The health field dominates this year’s eclectic group of Lyons Township High School Hall of Fame Inductees. The honorees will be recognized at a banquet on Friday, November 8, at the LaGrange Country Club.
The deadline for purchasing banquet tickets is November 1. Call the Community Relations office at LTHS for more information at 708-579-6483, or send your check made payable to LTHS Hall of Fame to: Hall of Fame Committee, LTHS 100 S. Brainard Ave., LaGrange, IL 60525. Indicate the number of tickets desired, at $35 each, and your choice of entree: chicken, beef or fish. Tables of 10 may be reserved.
The LTHS Board of Education established the Hall of Fame to recognize the accomplishments of some 65,000 graduates, faculty and friends of LT and to provide role models to students. The Hall of Fame is organized by a volunteer member committee of alumni, faculty, staff, students and citizens.
Thomas W. Burke, M.D., graduated from Lyons Township High School in 1971. He is one of the pre-eminent experts in the world in the treatment of cancer in women. Specializing in gynecologic oncology and reproductive medicine, Dr. Burke has been a practicing physician for more than 35 years. Today, he serves as the Executive Vice President and Physician-in-Chief at The University of Texas MD Anderson Cancer Center, in Houston, Texas. He is responsible for patient care delivery throughout the hospital, clinics and outreach programs. Under Dr. Burke’s leadership, MD Anderson has advanced the study of cancer economics and patient safety and quality improvement. He has worked to deliver on MD Anderson’s mission to eliminate cancer in Texas, the nation and the world by developing outreach programs that include a network of cancer care providers dedicated to providing quality cancer screening, prevention and care within Houston, throughout the United States and abroad. He continues to engage in cancer research, as well as train the next generation of oncology care providers. His clinical and educational activities have been recognized through national and international presentations. He has written or contributed to chapters for several textbooks and has authored or co-authored more than 180 original medical articles. Dr. Burke is a member of the Society of Gynecologic Oncologists, the American College of Obstetricians and Gynecologists, the American College of Surgeons, the Felix Rutledge Society, and the American Society of Clinical Oncology. He now serves as a board member of the American Hospital Association. Dr. Burke received his undergraduate degree in Biology summa cum laude and his medical degree from Tulane University in New Orleans, Louisiana.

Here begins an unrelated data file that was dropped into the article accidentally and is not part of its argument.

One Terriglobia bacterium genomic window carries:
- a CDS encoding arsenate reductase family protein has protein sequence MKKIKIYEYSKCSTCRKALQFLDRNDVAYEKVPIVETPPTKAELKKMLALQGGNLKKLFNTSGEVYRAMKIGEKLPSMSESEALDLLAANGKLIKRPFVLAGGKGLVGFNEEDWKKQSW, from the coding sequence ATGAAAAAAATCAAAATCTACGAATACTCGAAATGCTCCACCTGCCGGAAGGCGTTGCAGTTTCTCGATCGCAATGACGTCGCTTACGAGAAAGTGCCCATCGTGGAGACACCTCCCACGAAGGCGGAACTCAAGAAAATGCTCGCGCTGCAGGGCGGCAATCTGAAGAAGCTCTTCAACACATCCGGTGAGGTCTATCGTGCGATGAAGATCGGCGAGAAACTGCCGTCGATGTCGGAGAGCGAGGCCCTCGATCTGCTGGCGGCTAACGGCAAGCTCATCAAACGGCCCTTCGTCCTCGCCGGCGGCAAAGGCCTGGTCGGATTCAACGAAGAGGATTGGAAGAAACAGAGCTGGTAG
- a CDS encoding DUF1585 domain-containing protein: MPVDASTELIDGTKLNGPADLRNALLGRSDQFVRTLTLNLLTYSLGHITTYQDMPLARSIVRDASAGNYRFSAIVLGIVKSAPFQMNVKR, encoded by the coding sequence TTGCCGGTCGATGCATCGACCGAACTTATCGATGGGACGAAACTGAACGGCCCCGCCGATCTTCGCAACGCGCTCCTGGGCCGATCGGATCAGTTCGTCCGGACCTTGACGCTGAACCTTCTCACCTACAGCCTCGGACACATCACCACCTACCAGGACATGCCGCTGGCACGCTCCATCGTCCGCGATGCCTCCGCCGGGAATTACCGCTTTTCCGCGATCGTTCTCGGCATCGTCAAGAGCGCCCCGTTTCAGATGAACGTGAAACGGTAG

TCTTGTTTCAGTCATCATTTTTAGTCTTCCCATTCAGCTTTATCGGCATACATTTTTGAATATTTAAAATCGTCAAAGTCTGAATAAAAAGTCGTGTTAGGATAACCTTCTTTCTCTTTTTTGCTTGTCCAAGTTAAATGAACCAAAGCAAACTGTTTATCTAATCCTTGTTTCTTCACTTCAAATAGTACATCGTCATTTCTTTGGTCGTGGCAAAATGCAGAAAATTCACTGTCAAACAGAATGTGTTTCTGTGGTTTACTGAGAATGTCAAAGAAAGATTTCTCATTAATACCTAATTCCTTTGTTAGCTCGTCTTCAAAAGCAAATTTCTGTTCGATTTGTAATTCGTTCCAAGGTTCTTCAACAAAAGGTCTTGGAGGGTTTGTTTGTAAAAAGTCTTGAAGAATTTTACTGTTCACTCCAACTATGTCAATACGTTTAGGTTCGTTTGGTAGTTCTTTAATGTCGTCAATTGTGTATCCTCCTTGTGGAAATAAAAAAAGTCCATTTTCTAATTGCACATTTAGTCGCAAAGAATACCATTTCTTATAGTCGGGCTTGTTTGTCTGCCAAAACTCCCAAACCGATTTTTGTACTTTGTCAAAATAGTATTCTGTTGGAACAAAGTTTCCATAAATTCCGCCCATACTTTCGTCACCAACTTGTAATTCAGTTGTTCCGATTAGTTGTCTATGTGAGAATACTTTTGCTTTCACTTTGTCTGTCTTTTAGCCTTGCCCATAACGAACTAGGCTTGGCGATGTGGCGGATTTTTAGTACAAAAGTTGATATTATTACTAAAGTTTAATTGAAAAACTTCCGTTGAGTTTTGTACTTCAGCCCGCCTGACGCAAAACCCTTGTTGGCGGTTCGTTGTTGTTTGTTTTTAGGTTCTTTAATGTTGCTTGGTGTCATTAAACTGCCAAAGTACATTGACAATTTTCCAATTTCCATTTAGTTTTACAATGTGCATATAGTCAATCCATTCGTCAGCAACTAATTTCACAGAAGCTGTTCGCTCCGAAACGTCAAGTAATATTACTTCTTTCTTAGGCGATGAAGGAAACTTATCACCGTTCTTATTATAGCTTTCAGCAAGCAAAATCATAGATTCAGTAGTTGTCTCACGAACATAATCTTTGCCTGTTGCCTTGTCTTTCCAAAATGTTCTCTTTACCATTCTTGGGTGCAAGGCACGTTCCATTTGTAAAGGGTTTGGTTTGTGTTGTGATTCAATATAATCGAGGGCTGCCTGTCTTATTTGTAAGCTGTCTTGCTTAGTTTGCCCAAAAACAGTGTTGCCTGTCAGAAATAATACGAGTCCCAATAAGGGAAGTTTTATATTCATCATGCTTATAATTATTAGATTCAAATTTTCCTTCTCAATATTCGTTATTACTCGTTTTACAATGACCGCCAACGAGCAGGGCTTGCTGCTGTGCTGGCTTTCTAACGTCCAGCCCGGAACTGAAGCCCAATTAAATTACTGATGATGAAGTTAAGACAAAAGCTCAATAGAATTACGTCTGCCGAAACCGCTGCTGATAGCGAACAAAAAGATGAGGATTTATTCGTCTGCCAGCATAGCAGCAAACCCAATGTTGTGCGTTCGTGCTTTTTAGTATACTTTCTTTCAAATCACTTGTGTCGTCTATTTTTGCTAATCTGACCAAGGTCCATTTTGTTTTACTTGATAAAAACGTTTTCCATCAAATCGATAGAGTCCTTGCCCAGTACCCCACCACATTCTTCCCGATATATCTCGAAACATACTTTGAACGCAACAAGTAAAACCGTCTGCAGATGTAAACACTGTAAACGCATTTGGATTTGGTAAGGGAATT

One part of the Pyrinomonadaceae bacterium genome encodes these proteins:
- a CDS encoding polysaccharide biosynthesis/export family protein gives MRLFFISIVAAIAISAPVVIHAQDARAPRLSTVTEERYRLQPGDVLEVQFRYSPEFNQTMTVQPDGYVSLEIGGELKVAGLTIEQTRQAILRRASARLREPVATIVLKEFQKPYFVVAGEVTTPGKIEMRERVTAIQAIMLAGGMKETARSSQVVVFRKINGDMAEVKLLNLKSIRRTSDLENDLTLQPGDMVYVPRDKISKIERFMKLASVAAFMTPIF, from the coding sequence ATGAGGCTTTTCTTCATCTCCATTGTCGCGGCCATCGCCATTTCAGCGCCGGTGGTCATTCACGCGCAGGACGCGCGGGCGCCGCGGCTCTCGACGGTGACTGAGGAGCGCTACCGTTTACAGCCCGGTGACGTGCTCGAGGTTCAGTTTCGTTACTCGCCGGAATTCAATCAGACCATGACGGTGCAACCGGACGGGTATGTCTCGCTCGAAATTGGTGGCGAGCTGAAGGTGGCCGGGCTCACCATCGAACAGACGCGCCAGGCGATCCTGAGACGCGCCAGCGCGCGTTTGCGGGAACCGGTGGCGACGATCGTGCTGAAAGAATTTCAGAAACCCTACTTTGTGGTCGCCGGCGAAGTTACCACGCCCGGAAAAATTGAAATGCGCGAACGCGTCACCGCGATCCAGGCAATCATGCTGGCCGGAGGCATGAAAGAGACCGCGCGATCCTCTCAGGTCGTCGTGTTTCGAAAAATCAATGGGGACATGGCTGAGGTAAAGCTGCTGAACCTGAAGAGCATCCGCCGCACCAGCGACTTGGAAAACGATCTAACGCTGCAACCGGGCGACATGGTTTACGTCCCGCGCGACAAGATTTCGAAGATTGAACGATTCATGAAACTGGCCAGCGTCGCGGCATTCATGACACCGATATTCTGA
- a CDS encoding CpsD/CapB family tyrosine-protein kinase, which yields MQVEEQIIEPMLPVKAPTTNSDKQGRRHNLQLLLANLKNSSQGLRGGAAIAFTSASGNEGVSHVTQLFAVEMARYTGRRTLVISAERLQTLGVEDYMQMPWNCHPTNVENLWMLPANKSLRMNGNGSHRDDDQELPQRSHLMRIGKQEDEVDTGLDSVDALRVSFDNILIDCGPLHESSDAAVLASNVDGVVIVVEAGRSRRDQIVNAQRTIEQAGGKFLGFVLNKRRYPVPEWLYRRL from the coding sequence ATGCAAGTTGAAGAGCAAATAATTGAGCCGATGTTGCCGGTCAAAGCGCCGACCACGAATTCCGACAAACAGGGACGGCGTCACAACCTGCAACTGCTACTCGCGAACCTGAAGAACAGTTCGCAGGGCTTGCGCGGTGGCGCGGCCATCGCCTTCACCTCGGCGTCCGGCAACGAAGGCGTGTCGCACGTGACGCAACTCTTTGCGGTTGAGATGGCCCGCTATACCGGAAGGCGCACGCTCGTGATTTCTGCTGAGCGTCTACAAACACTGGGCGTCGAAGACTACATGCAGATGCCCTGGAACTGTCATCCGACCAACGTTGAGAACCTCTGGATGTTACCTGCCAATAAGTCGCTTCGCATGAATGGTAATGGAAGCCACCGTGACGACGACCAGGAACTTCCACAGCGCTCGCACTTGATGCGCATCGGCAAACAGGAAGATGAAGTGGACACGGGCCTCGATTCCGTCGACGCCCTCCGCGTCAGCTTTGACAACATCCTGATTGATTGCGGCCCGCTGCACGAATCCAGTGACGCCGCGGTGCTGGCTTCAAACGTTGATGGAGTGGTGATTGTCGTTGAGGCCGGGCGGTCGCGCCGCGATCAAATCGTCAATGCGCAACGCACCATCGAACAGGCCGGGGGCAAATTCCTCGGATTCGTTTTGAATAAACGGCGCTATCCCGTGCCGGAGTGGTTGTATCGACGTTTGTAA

David A. Hyman, M.D., J.D., graduated from Lyons Township High School in 1979. He is the H. Ross and Helen Workman Chair in Law and Professor of Medicine at the University of Illinois, Urbana-Champaign, where he directs the Epstein Program in Health Law and Policy. His research centers on healthcare financing and delivery, medical malpractice, and empirical law and economics. He has written more than a hundred articles and book chapters on a wide range of medical and legal issues. From 2001-2004, he served as special counsel to the Federal Trade Commission, where he was the principal author and project leader for the first joint report ever issued by the Federal Trade Commission and Department of Justice, “Improving Health Care: A Dose of Competition.” He is also the author of “Medicare Meets Mephistopheles,” which was selected by the U.S. Chamber of Commerce/National Chamber Foundation as one of the top ten books of 2007. Hyman received a B.A., M.D., and J.D. from the University of Chicago.
Alexander C. Wilson is a 1987 graduate of Lyons Township High School. He has committed his life’s work to making the world a better place for those suffering from chronic mental illness. He serves as the executive director of The Carriage House in Fort Wayne, Indiana, which uses the evidence-based Clubhouse Model recovery program, a non-traditional approach where members work side by side with staff on meaningful activities to build confidence and skills to reclaim their lives. Clubhouse programs are the gold standard of treatment for mental illness, assisting the most chronic participants to live and work in the community – independently and with dignity. Thanks to Wilson’s leadership, The Carriage House survived a major state funding crises, and he made an indelible mark on mental health social policy in Indiana as the founder of the Indiana Clubhouse Coalition. His influence extends beyond the boundaries of Fort Wayne, Indiana, with the construction of Chad’s Guesthouse and Teaching Center, a $500,000 facility at The Carriage House used to train professionals and consumers interested in developing Clubhouse programs in their community. Wilson is also a member of the Clubhouse International Faculty, a select group of colleagues responsible for accreditation of Clubhouses around the world, and he is a member of the Clubhouse International Advisory Board, which helps guide global efforts of Clubhouse programs. He has established himself as an expert in his field, sought after nationally and internationally to advise people on how to establish efficient and effective recovery centers for some of the most stigmatized and disenfranchised members of our communities.